Gas pipeline executive John G. McMillian left Rep. James D. Santini (D-Nev.) last Wednesday uncertain whether his hard sell against the gas-deregulation bill had made a conversion, but that was before Santini knew of McMillan's connection with the vast natural-gas resources on the North Slope of Alaska.
Whether that was intentional concealment of a vested interest in helping President Carter - who controls what happens to North Slope gas - or an innocent oversight, McMillian's failure to explain that his interests go far beyond the price of natural gas in Santini's state of Nevada has not helped the President's fight against deregulation.
McMillian, the head of Northwest Pipeline, never did mention the North Slope connection to Santini. His message was oddly seductive: Lissten to me, because I am the only pipelineexecutive in the country who is against deregulation of natural-gas prices and for President Carter's severely limited decontrol bill.
The reason McMillian gave was that Canadian gas, which provides about half the natural gas his company pumps and sells in the Northwest - supplying 70 per cent of natural gas for Santini's Nevada - would rise to astronomical prices as deregulation sent American prices soaring. That, said McMillian, would cost Santini's constituents more than they could afford, because not even total deregulation of gas prices would increase supplies. So, vote against the deregulation bill, authored by Rep. Robert Krueger (D-Tex.).
Experts wanting deregulation and backing the Krueger bills acknowledge that Northwest Pipeline does have special problems arising out its heavy reliance on Canadian gas. But they completely disagree with McMillian's warning to Santini that price decontrol will not lead to important new discoveries of natural-gas reserves.
Rather McMillian's lobbying of Santini and the two or three remaining fence-sitters on the House Commerce Committee, with the obvious encouragement of Federal Energy Administrator John F. O'Leary and other energy officials, is perceived by deregulation advocates as a unique case of political ingratiation with Carter, which, in the case of Santini, boomeranged. McMillian not only was a major, $5,000 contributor to Carter's presidential campaign last fall, but has also donated $5,000 to the Democratic National Committee this year. He also contributed $900 last year to the Democratic Finance Committee to help with convention costs.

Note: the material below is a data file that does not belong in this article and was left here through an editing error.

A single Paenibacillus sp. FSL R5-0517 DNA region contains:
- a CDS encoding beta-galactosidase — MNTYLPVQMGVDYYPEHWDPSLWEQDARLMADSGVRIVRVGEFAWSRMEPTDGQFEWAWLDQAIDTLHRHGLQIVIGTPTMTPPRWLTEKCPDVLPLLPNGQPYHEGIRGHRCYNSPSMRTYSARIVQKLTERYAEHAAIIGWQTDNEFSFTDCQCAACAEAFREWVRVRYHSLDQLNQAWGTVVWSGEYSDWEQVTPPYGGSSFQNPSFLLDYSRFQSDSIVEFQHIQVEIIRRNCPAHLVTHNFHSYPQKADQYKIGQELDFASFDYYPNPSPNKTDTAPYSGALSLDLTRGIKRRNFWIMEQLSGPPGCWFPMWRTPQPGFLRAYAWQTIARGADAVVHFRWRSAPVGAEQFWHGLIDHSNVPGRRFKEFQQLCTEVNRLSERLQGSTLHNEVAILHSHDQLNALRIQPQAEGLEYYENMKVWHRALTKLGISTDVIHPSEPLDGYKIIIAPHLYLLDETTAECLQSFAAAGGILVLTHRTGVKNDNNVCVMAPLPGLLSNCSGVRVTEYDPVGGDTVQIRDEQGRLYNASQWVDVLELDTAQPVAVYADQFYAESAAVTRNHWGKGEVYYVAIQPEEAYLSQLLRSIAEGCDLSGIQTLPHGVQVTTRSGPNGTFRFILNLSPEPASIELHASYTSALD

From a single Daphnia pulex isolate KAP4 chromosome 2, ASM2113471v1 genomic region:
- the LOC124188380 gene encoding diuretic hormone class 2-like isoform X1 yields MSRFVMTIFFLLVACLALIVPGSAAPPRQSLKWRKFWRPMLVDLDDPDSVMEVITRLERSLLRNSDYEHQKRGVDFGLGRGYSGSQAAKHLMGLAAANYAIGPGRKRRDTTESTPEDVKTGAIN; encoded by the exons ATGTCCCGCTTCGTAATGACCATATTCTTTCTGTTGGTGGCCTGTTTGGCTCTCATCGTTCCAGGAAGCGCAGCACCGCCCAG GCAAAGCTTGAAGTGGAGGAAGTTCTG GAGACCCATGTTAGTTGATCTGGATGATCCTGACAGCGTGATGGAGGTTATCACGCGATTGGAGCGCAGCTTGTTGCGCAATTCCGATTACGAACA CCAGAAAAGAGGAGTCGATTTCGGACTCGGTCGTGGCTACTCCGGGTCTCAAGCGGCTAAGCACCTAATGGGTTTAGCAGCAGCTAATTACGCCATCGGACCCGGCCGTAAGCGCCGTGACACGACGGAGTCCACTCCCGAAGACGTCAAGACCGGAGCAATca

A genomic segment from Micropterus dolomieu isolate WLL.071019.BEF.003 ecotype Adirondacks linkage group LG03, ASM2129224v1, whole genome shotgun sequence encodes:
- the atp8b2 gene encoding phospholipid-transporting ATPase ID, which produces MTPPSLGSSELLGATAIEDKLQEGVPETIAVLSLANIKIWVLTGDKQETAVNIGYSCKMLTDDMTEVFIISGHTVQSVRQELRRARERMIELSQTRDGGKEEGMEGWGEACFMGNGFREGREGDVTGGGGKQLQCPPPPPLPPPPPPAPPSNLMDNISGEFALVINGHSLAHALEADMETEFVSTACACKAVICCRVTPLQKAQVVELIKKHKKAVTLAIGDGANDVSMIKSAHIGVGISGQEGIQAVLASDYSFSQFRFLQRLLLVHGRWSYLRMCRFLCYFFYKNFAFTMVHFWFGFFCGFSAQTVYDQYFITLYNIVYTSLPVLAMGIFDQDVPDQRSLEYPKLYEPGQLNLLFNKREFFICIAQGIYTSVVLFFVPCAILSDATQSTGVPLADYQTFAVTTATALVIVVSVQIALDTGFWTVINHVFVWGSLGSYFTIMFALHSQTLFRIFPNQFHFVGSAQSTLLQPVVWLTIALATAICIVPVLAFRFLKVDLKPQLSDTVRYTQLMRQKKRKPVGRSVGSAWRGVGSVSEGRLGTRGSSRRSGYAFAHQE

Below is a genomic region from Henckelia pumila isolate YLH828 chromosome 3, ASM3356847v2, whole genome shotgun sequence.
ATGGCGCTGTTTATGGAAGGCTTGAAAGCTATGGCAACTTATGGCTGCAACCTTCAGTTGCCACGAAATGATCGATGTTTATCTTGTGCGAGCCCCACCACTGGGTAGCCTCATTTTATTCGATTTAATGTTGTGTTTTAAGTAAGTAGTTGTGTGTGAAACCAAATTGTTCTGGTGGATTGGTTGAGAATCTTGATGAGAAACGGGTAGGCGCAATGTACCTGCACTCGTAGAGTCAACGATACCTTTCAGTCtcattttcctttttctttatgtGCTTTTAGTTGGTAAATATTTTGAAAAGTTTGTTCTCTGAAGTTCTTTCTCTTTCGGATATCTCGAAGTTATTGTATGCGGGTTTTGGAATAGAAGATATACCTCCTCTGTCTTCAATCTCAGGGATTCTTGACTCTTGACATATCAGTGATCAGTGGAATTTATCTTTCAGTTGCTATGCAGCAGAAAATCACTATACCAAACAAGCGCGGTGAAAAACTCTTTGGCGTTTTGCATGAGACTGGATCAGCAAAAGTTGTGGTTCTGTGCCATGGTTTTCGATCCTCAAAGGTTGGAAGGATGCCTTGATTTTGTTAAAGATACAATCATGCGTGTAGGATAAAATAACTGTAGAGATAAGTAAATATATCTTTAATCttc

What bothers politicians, however - particularly Santini - is not that political connection but the fact that McMillian, with his pipeline network in the Northwest, is a major competitor for North Slope gas.
There are three bidders for the right to market North Slope natural gas: El Paso Natural Gas, which wants to liquefy the gas and ship it by tanker to the continental U.S.; the Arctic Group, seven American transmission companies, including some of the nation's giants, that want to bring gas by pipeline to the upper Midwest; and Alcan Pipeline Co., a wholly owned subsidiary of McMillian Northwest Pipeline, which with three Canadian companies would pipe gas into the Northwest.
The Federal Power Commission deadlocked at 2 to 2 last spring in choosing between the bidders. The decision is now up to President Carter, with the multibillion-dollar ruling due by Dec. 1.
No one expects Jimmy Carter to make any snap decisions on how to market at least 40 trillion cubic feet of estimated natural-gas reserves on the North Slope. Certainly, no politician suspects that if McMillian had succeeded in converting Santini - or simply showed a good-faith effort to help his President in a major legislative battle - the North Slope gas would necessarily flow toward him.
But as Santini told us, McMillian's pitch was "disturbing" because he was the only pipeline official to take Carter's side in the struggle over deregulation.
"That mystified me completely," Santini told us. "In candor, this [the North Slope-Carter connecction] should have been revealed."
Santini might well have voted for Krueger's gas deregulation bill anyway, but now he is virtually certain to. Indeed, if Carter loses this key vote in the House Commerce Committee, now in the final mark-up stage of the bill, overkill by lobbyists on the anti-deregulation side may get part of the blame in the most fiercely lobbied legislation in the Carter administration.